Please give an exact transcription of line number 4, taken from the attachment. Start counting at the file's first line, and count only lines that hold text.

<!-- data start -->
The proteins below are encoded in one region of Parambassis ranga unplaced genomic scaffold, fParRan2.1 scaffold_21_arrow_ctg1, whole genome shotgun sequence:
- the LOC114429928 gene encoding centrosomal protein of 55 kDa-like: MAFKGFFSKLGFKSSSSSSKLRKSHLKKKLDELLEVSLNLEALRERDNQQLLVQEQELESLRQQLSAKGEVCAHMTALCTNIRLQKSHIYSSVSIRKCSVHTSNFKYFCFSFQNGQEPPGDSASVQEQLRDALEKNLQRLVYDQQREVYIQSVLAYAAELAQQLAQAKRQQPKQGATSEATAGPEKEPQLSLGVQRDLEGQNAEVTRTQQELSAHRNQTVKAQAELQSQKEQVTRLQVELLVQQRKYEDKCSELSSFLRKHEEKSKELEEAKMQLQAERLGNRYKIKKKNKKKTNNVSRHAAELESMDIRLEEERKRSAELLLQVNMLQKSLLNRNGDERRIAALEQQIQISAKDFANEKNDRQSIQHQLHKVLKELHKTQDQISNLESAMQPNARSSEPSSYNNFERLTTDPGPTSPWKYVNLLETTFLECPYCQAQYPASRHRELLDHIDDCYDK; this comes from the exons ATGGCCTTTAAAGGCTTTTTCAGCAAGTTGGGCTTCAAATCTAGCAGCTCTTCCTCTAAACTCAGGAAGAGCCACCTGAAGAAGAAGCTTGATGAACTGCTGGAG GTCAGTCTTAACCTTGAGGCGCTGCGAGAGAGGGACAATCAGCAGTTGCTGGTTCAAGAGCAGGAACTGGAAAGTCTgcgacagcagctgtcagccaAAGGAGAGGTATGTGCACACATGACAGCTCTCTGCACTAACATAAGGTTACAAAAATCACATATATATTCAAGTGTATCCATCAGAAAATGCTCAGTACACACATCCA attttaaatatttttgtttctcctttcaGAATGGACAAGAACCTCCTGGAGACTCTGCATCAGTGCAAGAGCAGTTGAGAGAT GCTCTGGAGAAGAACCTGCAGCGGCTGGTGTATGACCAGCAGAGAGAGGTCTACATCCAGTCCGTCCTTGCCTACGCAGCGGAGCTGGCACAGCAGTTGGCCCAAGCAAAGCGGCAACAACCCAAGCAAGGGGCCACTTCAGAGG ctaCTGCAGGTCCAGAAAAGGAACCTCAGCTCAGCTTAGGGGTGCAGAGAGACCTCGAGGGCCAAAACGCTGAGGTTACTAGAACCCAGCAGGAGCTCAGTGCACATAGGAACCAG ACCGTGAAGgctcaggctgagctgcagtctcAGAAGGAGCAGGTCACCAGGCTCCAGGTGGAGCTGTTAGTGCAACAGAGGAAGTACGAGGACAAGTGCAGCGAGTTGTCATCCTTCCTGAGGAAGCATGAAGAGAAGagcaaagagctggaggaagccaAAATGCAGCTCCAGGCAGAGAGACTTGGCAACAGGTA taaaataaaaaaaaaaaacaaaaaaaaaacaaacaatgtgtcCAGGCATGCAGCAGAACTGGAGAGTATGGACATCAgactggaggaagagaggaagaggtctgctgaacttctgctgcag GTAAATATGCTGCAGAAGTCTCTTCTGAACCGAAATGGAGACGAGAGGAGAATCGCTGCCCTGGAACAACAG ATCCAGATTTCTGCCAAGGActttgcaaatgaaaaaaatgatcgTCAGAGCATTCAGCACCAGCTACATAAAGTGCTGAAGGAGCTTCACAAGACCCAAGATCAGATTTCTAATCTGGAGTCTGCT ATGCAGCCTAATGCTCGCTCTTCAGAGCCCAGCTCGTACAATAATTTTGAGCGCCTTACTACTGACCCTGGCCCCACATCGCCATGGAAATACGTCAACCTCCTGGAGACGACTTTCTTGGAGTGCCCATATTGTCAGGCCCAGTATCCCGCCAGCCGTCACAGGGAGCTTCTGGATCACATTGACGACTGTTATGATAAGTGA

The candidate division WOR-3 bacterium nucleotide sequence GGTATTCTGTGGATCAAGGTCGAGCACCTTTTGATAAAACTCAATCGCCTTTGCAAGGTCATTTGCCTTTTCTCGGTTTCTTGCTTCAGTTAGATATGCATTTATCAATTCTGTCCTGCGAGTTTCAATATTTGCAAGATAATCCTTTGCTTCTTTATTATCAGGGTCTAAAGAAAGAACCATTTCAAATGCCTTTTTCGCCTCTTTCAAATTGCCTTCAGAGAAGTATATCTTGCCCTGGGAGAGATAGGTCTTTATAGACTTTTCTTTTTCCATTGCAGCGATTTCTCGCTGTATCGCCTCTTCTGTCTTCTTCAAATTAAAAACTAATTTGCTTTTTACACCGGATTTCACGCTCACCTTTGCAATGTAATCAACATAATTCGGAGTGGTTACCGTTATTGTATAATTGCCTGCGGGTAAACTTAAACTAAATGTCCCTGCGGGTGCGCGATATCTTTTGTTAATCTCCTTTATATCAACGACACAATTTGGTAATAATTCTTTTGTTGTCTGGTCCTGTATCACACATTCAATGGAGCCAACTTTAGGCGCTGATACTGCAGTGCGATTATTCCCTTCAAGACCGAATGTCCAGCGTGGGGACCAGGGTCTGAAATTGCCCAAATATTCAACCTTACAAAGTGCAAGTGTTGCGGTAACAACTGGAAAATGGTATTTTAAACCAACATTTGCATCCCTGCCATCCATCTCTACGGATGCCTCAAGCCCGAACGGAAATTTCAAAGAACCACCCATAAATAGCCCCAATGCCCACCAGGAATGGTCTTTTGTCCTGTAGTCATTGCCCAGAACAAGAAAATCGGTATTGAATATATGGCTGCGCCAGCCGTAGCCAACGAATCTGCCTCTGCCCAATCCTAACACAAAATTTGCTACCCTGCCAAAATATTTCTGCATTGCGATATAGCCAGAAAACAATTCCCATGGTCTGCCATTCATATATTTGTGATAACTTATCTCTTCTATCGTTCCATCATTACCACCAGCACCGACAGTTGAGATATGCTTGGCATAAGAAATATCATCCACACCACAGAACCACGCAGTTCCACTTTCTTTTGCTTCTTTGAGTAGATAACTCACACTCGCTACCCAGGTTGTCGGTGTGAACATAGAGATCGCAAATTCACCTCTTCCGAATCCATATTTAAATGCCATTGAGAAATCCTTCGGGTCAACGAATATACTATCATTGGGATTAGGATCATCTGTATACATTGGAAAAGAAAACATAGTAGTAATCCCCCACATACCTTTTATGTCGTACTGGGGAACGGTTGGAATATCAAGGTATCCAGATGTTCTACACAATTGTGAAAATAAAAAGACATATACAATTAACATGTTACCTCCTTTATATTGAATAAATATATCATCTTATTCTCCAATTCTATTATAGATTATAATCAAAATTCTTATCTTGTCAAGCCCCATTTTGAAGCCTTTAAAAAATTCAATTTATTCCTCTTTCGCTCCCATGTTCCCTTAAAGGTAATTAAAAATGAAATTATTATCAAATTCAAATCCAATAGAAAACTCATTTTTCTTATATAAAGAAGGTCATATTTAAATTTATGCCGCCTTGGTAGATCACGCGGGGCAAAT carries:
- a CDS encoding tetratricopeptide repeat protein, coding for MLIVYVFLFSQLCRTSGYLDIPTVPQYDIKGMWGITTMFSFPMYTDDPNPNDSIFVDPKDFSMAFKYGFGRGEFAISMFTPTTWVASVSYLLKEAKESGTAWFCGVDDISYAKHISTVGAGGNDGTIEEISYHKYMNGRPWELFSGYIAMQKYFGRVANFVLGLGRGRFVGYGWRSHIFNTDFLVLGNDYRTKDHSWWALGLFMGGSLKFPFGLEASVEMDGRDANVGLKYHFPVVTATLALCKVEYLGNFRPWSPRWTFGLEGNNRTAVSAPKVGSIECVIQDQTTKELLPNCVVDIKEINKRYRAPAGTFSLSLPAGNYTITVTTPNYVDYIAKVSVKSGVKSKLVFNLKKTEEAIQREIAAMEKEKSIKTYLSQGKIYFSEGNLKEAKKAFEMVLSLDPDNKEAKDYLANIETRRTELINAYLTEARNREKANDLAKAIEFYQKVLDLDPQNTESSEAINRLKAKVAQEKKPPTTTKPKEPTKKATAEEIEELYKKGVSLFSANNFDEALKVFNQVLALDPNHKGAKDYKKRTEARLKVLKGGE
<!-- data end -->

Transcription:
- a CDS encoding tetratricopeptide repeat protein, coding for MLIVYVFLFSQLCRTSGYLDIPTVPQYDIKGMWGITTMFSFPMYTDDPNPNDSIFVDPKDFSMAFKYGFGRGEFAISMFTPTTWVASVSYLLKEAKESGTAWFCGVDDISYAKHISTVGAGGNDGTIEEISYHKYMNGRPWELFSGYIAMQKYFGRVANFVLGLGRGRFVGYGWRSHIFNTDFLVLGNDYRTKDHSWWALGLFMGGSLKFPFGLEASVEMDGRDANVGLKYHFPVVTATLALCKVEYLGNFRPWSPRWTFGLEGNNRTAVSAPKVGSIECVIQDQTTKELLPNCVVDIKEINKRYRAPAGTFSLSLPAGNYTITVTTPNYVDYIAKVSVKSGVKSKLVFNLKKTEEAIQREIAAMEKEKSIKTYLSQGKIYFSEGNLKEAKKAFEMVLSLDPDNKEAKDYLANIETRRTELINAYLTEARNREKANDLAKAIEFYQKVLDLDPQNTESSEAINRLKAKVAQEKKPPTTTKPKEPTKKATAEEIEELYKKGVSLFSANNFDEALKVFNQVLALDPNHKGAKDYKKRTEARLKVLKGGE